19.  of a piece of the same kind; alike
20.  informal piece of cake something easily obtained or achieved
21.  (often foll by together) to fit or assemble piece by piece
22.  (often foll by up) to patch or make up (a garment) by adding pieces
23.  textiles to join (broken threads) during spinning
[C13 pece, from Old French, of Gaulish origin; compare Breton pez piece, Welsh peth portion]

Collins English Dictionary - Complete & Unabridged 10th Edition
2009 © William Collins Sons & Co. Ltd. 1979, 1986 © HarperCollins
Publishers 1998, 2000, 2003, 2005, 2006, 2007, 2009
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Word Origin & History

early 13c., "fixed amount, measure, portion," from O.Fr. piece (11c.), from V.L. *pettia, probably from Gaulish (cf. Welsh peth "thing," Breton pez "piece"), from O.Celt. base *pett-. Sense of "portable firearm" first recorded 1580s; that of "chessman" is from 1562. Meaning "person regarded as a sex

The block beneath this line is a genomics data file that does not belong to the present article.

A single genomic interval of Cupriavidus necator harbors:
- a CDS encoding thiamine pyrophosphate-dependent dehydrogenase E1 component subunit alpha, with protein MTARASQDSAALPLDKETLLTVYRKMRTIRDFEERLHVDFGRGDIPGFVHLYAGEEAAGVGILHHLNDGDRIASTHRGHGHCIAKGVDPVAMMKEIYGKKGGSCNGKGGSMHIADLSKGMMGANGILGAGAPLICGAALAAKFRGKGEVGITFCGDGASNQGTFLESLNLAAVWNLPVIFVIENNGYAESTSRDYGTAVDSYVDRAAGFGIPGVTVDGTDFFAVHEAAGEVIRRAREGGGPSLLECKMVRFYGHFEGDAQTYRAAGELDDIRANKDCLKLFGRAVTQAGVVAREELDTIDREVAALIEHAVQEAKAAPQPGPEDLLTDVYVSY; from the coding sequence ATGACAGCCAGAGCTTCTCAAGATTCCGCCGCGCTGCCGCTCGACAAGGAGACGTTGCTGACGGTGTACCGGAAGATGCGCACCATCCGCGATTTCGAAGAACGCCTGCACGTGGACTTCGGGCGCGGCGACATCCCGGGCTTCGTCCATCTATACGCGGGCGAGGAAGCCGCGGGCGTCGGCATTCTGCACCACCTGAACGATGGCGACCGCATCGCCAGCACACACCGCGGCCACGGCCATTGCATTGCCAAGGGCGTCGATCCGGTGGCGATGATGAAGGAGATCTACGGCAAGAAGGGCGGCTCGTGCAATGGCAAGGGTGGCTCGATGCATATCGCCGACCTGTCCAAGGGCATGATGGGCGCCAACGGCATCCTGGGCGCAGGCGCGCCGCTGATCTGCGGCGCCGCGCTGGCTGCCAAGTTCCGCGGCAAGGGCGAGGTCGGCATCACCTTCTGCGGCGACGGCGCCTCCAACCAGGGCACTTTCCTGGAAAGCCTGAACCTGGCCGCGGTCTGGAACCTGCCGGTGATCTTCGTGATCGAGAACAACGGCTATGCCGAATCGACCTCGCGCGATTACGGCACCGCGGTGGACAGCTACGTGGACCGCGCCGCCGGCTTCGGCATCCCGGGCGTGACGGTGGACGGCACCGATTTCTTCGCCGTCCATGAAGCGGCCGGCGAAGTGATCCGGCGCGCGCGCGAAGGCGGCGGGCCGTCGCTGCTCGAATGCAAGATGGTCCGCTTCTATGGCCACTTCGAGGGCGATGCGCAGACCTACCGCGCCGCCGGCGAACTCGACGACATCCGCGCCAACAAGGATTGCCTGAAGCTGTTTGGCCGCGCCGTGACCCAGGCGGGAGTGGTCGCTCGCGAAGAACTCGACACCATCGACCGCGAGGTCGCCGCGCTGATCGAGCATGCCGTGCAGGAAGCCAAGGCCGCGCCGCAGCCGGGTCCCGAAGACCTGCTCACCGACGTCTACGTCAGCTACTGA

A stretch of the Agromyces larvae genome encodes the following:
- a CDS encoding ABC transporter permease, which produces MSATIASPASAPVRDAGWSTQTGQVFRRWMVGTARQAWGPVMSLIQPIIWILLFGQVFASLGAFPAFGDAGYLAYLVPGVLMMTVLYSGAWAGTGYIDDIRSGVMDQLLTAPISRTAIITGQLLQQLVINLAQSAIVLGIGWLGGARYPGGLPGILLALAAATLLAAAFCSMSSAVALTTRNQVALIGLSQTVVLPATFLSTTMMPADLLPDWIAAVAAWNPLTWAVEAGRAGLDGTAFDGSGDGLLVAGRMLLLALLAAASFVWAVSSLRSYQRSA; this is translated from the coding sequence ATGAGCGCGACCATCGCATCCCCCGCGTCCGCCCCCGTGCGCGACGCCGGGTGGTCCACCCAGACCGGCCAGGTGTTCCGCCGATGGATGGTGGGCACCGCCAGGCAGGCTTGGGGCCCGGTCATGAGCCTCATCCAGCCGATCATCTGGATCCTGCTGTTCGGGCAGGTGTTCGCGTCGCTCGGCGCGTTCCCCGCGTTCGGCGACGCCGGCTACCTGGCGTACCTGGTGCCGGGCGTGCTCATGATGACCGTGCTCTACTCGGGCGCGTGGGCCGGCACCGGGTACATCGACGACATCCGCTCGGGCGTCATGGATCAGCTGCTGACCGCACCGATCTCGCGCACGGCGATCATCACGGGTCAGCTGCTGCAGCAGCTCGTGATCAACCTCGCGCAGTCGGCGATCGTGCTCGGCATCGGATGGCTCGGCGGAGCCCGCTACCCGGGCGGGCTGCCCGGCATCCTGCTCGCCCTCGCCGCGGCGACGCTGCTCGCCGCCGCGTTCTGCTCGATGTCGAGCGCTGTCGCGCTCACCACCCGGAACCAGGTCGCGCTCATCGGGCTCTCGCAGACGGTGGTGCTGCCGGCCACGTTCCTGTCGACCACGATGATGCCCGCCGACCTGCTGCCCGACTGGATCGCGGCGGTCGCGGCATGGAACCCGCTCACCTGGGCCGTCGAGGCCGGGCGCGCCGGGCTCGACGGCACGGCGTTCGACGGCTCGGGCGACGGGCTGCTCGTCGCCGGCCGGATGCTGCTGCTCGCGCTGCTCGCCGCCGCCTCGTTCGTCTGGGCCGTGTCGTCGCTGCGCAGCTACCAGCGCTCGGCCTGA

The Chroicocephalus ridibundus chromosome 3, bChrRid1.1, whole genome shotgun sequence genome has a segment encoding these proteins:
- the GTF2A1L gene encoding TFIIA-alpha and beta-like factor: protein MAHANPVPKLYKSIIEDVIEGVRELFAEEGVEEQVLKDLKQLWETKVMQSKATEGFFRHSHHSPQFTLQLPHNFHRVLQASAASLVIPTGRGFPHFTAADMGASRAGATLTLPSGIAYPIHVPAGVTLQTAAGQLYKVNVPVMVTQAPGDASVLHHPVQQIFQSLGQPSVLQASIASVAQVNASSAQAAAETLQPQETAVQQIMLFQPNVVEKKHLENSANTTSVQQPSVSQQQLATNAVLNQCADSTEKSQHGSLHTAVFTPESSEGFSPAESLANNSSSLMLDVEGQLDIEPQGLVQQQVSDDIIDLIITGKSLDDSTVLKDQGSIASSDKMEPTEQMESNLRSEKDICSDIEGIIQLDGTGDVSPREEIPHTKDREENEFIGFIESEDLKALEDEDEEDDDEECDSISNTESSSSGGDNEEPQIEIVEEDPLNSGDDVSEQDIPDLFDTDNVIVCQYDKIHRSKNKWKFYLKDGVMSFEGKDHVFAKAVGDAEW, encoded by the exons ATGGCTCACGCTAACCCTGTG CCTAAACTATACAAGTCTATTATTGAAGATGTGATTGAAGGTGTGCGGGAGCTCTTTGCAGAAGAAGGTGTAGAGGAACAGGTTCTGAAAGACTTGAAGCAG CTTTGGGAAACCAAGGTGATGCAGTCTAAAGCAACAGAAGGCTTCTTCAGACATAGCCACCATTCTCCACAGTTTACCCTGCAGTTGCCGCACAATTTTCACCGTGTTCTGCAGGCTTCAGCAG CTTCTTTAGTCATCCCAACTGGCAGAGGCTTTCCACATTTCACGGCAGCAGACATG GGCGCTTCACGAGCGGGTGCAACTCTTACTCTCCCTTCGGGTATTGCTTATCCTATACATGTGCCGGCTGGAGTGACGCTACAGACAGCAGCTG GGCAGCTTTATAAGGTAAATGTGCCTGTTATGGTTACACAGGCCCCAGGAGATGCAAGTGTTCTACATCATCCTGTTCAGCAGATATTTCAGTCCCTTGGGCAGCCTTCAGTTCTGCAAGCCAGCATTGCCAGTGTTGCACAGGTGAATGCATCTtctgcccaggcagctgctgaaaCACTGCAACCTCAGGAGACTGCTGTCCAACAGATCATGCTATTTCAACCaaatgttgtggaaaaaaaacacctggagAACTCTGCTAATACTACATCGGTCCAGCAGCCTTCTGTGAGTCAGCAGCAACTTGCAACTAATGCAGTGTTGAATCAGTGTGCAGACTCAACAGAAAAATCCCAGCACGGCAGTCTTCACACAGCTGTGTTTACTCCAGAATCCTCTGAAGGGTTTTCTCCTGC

object" is first recorded 1785 (cf. piece of ass, human beings colloquially called piece of flesh from 1590s; cf. also L. scortum "bimbo, anyone available for a price," lit. "skin," dim. scortillum "bimbette"). Meaning "a portion of a distance" is from 1612; that of "literary composition" dates from 1530s. The verb meaning "to mend by adding pieces" is recorded from late 14c.; sense of "to join, unite, put together" is from late 15c. Piece of my mind is from 1570s. The Mod.Fr. form is reborrowed into English in pièce de résistance (1839), originally "the most substantial dish in a meal." Piece-work dates from 1540s. Piece of work "remarkable person" echoes Hamlet. Piece of Eight is the old name for the Spanish dollar (c.1600) of the value of 8 reals.
Online Etymology Dictionary, © 2010 Douglas Harper